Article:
This will lead to long-term positive outcomes, including better retention and greater job satisfaction.

Meet-and-Greets, Receptions Not Enough

Meet-and-greets and receptions alone are not enough. The reason is hidden in plain sight. People are shy (again, lawyers are really just normal people); and talking with strangers (especially those that a student looks up to) is really difficult. Few are born with the innate ability to network.

“We have little to no interaction with any of the firms during the school year,” explains one student. “When we do, they are large networking events with panels and it is hard to get face time for more than a minute or two with the attorneys.”

Standard meet-and-greets and cocktail receptions should be the first step in introducing lawyers from the firm and aspiring attorneys so they can develop a one-on-one mentorship relationship. And firms should encourage their attorneys to do this frequently and provide guidance on how.

Students looking to make informed career decisions will benefit from this increased personal interaction, and firms will benefit from meaningful connections with recruits by identifying with better precision those candidates that suit that firm’s unique culture.

I was told by another student over winter break 2018 that receptions were scheduled on the same day and time, putting students at a disadvantage.

“We have to pick and choose between the firms that we know very little about and end up missing out on opportunities to get to know more of them,” the student said.

This can be avoided. By adding a personal touch, firms can dispel the fog that exists over recruitment and illuminate the path so their recruits can see the future for which they dedicate their professional lives is worth the sacrifice and hard-work.

Pulling Back the Curtain

So how can Big Law accomplish this? It could mean providing in-office workshops for students, offering mock interview support, tasking firm lawyers to help students fine tune their resumes and cover letters for Big Law submission, or even shadowing opportunities for law students to give a real look at a firm lawyer’s day-in-the-life.

Of top priority should be reaching out to students who participate in college and law school affinity groups, either those based on race, gender, or sexual orientation, or those with specific interests, like business, entertainment law, or a legal fraternity, like Phi Alpha Delta, one of my personal favorites.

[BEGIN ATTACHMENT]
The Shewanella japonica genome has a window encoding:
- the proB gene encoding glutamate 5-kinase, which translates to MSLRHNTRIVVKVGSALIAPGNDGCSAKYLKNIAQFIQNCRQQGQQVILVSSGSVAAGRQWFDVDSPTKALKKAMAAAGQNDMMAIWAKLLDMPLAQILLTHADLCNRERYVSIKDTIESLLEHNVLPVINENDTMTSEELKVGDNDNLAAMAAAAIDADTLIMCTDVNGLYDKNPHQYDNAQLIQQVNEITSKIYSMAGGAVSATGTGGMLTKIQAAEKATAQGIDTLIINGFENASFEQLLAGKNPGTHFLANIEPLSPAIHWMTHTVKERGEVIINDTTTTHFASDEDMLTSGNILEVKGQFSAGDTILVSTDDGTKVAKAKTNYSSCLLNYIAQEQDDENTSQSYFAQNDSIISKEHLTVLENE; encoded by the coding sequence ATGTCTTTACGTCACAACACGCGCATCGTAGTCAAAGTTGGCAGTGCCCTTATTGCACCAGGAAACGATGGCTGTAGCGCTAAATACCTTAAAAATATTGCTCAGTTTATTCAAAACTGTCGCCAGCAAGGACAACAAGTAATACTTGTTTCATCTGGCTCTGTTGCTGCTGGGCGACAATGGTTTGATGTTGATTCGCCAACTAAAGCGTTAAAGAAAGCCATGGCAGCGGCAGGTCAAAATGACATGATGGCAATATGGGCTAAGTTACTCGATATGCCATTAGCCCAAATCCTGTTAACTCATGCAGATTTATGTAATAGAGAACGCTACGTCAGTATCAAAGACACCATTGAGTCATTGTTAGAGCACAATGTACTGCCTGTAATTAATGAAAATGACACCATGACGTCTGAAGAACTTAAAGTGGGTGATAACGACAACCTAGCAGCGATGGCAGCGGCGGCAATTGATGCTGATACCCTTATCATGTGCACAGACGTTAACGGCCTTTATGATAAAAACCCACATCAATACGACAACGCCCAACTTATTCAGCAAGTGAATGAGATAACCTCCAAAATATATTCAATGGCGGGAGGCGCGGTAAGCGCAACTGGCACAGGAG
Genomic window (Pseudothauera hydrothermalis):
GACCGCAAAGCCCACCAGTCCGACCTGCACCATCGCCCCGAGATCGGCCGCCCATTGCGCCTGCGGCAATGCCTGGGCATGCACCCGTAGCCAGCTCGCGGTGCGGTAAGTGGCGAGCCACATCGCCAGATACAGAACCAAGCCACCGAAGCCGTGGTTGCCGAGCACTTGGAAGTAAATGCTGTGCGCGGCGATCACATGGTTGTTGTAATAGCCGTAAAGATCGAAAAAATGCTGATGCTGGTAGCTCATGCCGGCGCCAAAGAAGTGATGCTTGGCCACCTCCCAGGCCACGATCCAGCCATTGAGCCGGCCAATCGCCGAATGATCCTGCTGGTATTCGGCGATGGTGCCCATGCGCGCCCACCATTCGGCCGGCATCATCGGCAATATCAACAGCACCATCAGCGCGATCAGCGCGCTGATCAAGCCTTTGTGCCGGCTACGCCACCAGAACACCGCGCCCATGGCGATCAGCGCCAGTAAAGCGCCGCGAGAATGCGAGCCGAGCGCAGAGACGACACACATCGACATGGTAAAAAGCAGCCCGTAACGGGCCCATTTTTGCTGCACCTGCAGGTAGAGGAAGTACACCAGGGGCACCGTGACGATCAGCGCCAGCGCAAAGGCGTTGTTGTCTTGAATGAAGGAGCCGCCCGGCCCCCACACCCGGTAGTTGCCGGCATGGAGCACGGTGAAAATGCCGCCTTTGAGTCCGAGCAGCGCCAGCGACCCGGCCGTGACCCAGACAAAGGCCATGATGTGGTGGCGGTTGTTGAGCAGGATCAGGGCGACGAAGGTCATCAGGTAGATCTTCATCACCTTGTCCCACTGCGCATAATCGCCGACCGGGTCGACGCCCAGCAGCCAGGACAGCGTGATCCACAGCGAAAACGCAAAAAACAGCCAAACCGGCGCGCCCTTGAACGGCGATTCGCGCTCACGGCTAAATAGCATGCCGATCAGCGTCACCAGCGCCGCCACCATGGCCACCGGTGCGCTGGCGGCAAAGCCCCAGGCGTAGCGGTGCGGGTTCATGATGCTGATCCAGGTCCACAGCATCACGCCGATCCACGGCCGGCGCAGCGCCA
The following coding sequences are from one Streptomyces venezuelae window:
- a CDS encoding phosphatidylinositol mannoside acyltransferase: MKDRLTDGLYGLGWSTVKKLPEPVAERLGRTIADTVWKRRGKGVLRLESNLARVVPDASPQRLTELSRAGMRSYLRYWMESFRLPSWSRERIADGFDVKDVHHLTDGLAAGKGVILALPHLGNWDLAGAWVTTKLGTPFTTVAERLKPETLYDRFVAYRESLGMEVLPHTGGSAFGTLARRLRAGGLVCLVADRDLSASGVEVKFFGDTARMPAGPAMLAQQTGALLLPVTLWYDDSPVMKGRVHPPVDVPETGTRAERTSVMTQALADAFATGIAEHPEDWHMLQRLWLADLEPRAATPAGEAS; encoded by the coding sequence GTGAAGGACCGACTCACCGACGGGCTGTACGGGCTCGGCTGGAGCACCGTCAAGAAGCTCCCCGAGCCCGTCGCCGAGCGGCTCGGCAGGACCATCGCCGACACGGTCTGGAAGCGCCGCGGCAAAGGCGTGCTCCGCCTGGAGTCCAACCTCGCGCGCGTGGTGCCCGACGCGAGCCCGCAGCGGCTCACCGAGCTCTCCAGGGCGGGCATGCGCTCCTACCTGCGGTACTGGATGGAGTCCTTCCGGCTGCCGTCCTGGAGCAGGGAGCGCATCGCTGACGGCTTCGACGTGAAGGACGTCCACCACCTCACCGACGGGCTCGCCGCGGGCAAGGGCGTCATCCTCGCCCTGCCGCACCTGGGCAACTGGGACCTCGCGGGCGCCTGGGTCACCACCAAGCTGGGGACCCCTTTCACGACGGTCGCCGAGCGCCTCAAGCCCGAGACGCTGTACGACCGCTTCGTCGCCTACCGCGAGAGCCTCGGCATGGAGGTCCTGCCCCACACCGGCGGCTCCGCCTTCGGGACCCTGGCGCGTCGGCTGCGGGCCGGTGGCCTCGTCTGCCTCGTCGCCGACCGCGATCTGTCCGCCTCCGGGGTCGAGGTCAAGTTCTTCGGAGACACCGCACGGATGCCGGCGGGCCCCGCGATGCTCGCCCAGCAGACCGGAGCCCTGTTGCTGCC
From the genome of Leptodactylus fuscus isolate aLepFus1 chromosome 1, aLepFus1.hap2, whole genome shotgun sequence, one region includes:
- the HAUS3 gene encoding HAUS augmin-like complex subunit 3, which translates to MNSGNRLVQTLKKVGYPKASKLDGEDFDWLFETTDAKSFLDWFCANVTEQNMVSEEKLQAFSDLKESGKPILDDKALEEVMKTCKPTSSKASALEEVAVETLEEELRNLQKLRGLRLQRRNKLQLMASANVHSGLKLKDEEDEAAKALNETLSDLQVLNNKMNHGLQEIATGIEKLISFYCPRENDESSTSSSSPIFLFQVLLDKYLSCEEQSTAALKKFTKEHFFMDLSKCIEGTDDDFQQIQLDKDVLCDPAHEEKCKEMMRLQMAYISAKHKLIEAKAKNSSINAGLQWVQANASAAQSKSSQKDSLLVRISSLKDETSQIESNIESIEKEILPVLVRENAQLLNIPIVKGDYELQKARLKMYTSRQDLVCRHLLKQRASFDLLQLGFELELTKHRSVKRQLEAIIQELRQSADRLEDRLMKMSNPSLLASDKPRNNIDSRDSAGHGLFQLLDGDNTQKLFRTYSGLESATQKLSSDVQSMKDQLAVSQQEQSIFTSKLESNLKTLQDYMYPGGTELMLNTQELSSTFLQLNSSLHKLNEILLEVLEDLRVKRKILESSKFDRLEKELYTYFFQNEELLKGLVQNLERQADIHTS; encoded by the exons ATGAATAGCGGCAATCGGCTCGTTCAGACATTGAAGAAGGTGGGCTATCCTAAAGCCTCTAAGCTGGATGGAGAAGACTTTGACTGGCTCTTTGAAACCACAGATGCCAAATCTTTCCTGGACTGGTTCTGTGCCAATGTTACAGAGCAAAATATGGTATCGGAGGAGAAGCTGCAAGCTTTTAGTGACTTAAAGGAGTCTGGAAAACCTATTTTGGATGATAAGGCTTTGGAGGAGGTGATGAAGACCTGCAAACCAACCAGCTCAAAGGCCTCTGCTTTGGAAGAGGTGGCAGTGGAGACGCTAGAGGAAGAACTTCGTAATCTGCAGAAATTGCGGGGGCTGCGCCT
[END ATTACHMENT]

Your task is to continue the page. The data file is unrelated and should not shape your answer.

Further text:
If a firm shows interest by sending its lawyers to speak at group meetings or hosting events for the group, that goes a long way in positively branding the firm in the minds of the students. Typically, these groups are active and passionate, qualities that any firm should be looking for in potential recruits.

Ultimately, firms need to demystify what it is really like to work in Big Law. Firms should take steps to pull back the curtain and let students see inside. Given these opportunities, students will be better prepared to make decisions, leading to firms recruiting lawyers who aren’t just talented and intelligent—but the best fit for their firms, too.

*Name has been changed to protect privacy.

Author Information

Rachel Gezerseh is the author of the upcoming book, The Law Career Playbook, and a partner at boutique law firm Liang Ly LLP, where she focuses on complex commercial litigation in federal and state courts. Previously, she spent a decade as a business litigator for Jones Day in Los Angeles. She is the creator of the Break Into BigLaw blog and recently joined the faculty at the University of Southern California as an adjunct law professor.